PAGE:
For Immediate Release
Contact: Laura Powers, 610-740-3790 or email@example.com
Annual Conference to Instruct Colleges on Better Serving Adult Learners
Allentown, Pa. (May 22, 2013)—The fastest growing population in Colleges and Universities across the nation is adult learners. Institutions are continuously working to adapt to the unique needs of these mature students that are significantly different than those of recent high school graduates. The Lehigh Valley Association of Independent Colleges (LVAIC) is working to help local institutions better serve the adult learner at the Seventh Annual LVAIC Conference on Serving Adult Learners that will take place on Thursday, May 30 from 8:30 a.m. – 3:30 p.m. at Cedar Crest College.
The conference will explore and address a variety of issues related to adult students. Executive Director and Chief Executive Officer of the Sloan Consortium, Inc., Dr. Bruce Chaloux, will present "The Adult Learning Conundrum: Perils and Prospects," focusing on the United State’s decrease in degree completion among adults and the implications this has for the country’s competitiveness in the global market.
“With over 40 million working-age adults with some college, but no degree, the adult degree completion 'market' has become a very competitive one,” said Dr. Chaloux. “The way institutions need to structure programs to serve adults has changed. Online and flexible options, with services designed to meet their needs, is now the standard. The movement towards competency-based, including prior learning, assessment is a driver and a differentiator in the market.”
Dr. Chaloux added that with the number of institutions offering online courses, the competition for attracting adult learners expands far beyond Pennsylvania and therefore institutions need to provide a strong value proposition.
The National Center for Education Statistics recorded a 42 percent increase in students over the age of 25 between 2000 and 2010. They project that the number of college students over the age of 25 will continue to rise, with a 20 percent increase between 2010 and 2020. There are several potential factors that contribute to this gradual increase—one being demographic.
“The millennial generation, one of the biggest swathes of our population, will be in the adult learner age range,” said Gaetan Giannini, Dean of Cedar Crest’s School of Adult and Graduate Education. “Accompany this with professions pressuring practitioners to attain higher levels of education and you've got a spike in demand.” For example, The National League of Nursing is pushing a law that will require students graduating as an R.N. to earn their B.S.N. within 10 years.
“On top of that, a weak economy allows employers to be picky. It's rough getting a job without a degree,” he said.
Giannini added that while adult learners may not be interested in the traditional college experience, they are looking to connect to a campus, while expanding their intellectual and career potential.
“Colleges need to be sensitive to the demands on the adult learner's life,” he said. “I'm not saying classes need to be easy, but they have to be manageable. The program design and support system at a successful college will be set up to help adults cope with and balance these stressors.”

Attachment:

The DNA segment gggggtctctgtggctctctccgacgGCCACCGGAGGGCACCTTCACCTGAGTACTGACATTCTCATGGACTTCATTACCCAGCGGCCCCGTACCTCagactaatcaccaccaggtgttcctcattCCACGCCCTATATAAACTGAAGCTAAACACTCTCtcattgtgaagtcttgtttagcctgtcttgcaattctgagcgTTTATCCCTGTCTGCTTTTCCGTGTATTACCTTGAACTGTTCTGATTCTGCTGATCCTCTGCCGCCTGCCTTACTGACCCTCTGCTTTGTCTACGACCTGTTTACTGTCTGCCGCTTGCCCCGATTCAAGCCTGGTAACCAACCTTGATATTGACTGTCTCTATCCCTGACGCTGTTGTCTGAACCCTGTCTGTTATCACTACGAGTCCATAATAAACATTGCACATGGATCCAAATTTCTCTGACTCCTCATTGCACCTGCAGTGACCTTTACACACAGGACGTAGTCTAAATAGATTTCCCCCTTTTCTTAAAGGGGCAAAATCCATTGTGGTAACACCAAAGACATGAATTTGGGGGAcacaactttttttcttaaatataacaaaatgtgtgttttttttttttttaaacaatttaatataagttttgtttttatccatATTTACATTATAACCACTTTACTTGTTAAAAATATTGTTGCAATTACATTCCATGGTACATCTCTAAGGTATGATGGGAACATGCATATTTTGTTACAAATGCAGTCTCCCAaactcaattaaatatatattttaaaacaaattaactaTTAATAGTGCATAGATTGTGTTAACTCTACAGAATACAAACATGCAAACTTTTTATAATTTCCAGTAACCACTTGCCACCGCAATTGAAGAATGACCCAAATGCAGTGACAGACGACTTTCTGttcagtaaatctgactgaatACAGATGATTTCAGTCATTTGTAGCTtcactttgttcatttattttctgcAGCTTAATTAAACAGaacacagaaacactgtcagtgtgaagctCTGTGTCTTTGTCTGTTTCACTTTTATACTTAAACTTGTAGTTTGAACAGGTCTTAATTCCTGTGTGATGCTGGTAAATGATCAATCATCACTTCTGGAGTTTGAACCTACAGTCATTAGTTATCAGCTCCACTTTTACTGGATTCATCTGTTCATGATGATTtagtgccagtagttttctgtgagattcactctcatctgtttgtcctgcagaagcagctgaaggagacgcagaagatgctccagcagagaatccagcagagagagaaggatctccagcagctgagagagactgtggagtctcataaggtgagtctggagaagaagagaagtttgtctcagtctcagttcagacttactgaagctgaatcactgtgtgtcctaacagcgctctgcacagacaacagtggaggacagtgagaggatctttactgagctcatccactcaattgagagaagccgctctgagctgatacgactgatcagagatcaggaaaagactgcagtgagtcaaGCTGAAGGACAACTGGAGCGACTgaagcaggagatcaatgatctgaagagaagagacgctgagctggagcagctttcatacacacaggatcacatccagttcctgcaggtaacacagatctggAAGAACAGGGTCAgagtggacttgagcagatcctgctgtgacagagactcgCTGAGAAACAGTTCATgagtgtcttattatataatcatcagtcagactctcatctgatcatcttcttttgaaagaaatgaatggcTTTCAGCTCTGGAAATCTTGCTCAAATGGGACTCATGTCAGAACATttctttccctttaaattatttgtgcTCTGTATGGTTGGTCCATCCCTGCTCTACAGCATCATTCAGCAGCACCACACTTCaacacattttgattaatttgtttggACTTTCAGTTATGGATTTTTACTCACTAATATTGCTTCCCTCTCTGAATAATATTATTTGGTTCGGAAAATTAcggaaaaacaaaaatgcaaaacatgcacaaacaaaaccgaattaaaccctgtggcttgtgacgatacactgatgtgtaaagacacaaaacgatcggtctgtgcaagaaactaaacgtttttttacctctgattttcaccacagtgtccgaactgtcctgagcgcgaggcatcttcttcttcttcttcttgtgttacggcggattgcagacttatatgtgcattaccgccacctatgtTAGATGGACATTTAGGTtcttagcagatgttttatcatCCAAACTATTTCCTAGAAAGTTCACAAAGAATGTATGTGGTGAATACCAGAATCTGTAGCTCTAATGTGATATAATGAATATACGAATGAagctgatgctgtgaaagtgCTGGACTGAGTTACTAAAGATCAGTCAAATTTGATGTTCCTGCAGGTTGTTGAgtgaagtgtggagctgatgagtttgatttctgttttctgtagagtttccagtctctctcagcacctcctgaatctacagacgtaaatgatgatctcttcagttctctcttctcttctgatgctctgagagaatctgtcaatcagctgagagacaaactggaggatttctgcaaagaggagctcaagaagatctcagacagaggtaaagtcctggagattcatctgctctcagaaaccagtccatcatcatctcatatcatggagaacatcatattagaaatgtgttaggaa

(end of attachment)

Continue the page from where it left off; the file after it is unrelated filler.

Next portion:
Previous attendees of the annual conference have represented many institutions of higher education including community colleges, two-year colleges, and private and public colleges and universities.
The cost of the conference is $25 per person which includes continental breakfast, lunch, and conference materials. To register visit sage.cedarcrest.edu/lvaic-adult-learners.
About the speaker:
Dr. Bruce Chaloux is the Executive Director and Chief Executive Officer of the Sloan Consortium, a position assumed in March, 2012. He previously served for 14 years as Director of Student Access Programs and Services at the Southern Regional Education Board (SREB) in Atlanta, Georgia. In this role, he oversaw several projects including SREB’s 16-state Electronic Campus the South’s “electronic marketplace” for distance learning courses, programs and services, which has grown to include more than 40,000 credit courses and 2,000 degree programs from 300 colleges and universities in the region.
His recent efforts have focused on adult learning and, in particular, developing strategies and programming to address the burgeoning adult degree completion market. He has worked with several SREB states in program development, focusing on four principles: using online/blended delivery, ‘compressing’ or accelerating learning periods, recognizing credits from experiential and competency-based learning and redefining services for returning adults. He has carried these principles on to Sloan C, which will host the AdultLearner.org.
He has been a faculty member and administrator at Virginia Tech and Castleton State College in his home state of Vermont, headed Virginia Tech’s Northern Virginia Campus, and was on the staff of the Virginia State Council for Higher Education.
He has published numerous articles and chapters in professional journals and books and has contributed to numerous reports on technology, quality assurance, distance learning and adult education. He has made nearly 1000 presentations on these and related topics both in the U.S. and abroad. He has served as a consultant to some 20 states, to numerous colleges and universities, and has worked internationally with agencies or institutions in Canada, Hong Kong, the European Union, the Palestinian Territories and the United Arab Emirates